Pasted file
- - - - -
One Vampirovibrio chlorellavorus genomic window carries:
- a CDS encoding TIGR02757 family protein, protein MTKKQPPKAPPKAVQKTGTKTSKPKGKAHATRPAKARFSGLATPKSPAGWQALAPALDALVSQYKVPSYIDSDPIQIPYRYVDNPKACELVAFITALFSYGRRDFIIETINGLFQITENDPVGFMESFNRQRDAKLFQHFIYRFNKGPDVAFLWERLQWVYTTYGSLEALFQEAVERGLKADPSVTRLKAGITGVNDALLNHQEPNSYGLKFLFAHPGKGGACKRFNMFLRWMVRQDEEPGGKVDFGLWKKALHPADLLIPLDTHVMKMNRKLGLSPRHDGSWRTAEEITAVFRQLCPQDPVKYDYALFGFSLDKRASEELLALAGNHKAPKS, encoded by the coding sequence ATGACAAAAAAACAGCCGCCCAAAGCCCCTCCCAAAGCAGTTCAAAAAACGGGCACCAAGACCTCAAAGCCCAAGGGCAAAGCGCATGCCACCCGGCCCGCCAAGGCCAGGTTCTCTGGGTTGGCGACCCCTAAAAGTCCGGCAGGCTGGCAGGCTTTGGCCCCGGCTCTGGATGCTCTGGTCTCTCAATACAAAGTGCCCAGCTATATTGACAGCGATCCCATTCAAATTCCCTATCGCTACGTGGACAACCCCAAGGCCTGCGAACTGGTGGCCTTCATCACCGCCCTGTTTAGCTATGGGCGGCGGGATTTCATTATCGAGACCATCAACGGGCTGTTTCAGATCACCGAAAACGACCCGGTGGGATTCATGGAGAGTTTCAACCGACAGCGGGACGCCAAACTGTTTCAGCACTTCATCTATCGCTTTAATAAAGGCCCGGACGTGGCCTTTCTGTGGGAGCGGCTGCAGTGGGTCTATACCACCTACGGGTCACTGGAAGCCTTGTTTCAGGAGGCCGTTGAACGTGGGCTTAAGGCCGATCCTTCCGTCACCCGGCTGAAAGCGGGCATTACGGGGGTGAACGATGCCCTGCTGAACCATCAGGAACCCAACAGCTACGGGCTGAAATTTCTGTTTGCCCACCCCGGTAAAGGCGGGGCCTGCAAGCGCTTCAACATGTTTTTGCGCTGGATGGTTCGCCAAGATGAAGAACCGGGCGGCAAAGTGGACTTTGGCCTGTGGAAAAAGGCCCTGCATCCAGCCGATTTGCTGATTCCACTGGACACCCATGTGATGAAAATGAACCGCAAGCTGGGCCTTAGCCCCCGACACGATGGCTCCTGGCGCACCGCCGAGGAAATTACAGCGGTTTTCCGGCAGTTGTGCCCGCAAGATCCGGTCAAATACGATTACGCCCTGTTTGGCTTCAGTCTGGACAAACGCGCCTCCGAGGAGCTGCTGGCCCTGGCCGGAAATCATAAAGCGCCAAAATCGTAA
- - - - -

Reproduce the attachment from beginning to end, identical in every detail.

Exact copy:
One Vampirovibrio chlorellavorus genomic window carries:
- a CDS encoding TIGR02757 family protein, protein MTKKQPPKAPPKAVQKTGTKTSKPKGKAHATRPAKARFSGLATPKSPAGWQALAPALDALVSQYKVPSYIDSDPIQIPYRYVDNPKACELVAFITALFSYGRRDFIIETINGLFQITENDPVGFMESFNRQRDAKLFQHFIYRFNKGPDVAFLWERLQWVYTTYGSLEALFQEAVERGLKADPSVTRLKAGITGVNDALLNHQEPNSYGLKFLFAHPGKGGACKRFNMFLRWMVRQDEEPGGKVDFGLWKKALHPADLLIPLDTHVMKMNRKLGLSPRHDGSWRTAEEITAVFRQLCPQDPVKYDYALFGFSLDKRASEELLALAGNHKAPKS, encoded by the coding sequence ATGACAAAAAAACAGCCGCCCAAAGCCCCTCCCAAAGCAGTTCAAAAAACGGGCACCAAGACCTCAAAGCCCAAGGGCAAAGCGCATGCCACCCGGCCCGCCAAGGCCAGGTTCTCTGGGTTGGCGACCCCTAAAAGTCCGGCAGGCTGGCAGGCTTTGGCCCCGGCTCTGGATGCTCTGGTCTCTCAATACAAAGTGCCCAGCTATATTGACAGCGATCCCATTCAAATTCCCTATCGCTACGTGGACAACCCCAAGGCCTGCGAACTGGTGGCCTTCATCACCGCCCTGTTTAGCTATGGGCGGCGGGATTTCATTATCGAGACCATCAACGGGCTGTTTCAGATCACCGAAAACGACCCGGTGGGATTCATGGAGAGTTTCAACCGACAGCGGGACGCCAAACTGTTTCAGCACTTCATCTATCGCTTTAATAAAGGCCCGGACGTGGCCTTTCTGTGGGAGCGGCTGCAGTGGGTCTATACCACCTACGGGTCACTGGAAGCCTTGTTTCAGGAGGCCGTTGAACGTGGGCTTAAGGCCGATCCTTCCGTCACCCGGCTGAAAGCGGGCATTACGGGGGTGAACGATGCCCTGCTGAACCATCAGGAACCCAACAGCTACGGGCTGAAATTTCTGTTTGCCCACCCCGGTAAAGGCGGGGCCTGCAAGCGCTTCAACATGTTTTTGCGCTGGATGGTTCGCCAAGATGAAGAACCGGGCGGCAAAGTGGACTTTGGCCTGTGGAAAAAGGCCCTGCATCCAGCCGATTTGCTGATTCCACTGGACACCCATGTGATGAAAATGAACCGCAAGCTGGGCCTTAGCCCCCGACACGATGGCTCCTGGCGCACCGCCGAGGAAATTACAGCGGTTTTCCGGCAGTTGTGCCCGCAAGATCCGGTCAAATACGATTACGCCCTGTTTGGCTTCAGTCTGGACAAACGCGCCTCCGAGGAGCTGCTGGCCCTGGCCGGAAATCATAAAGCGCCAAAATCGTAA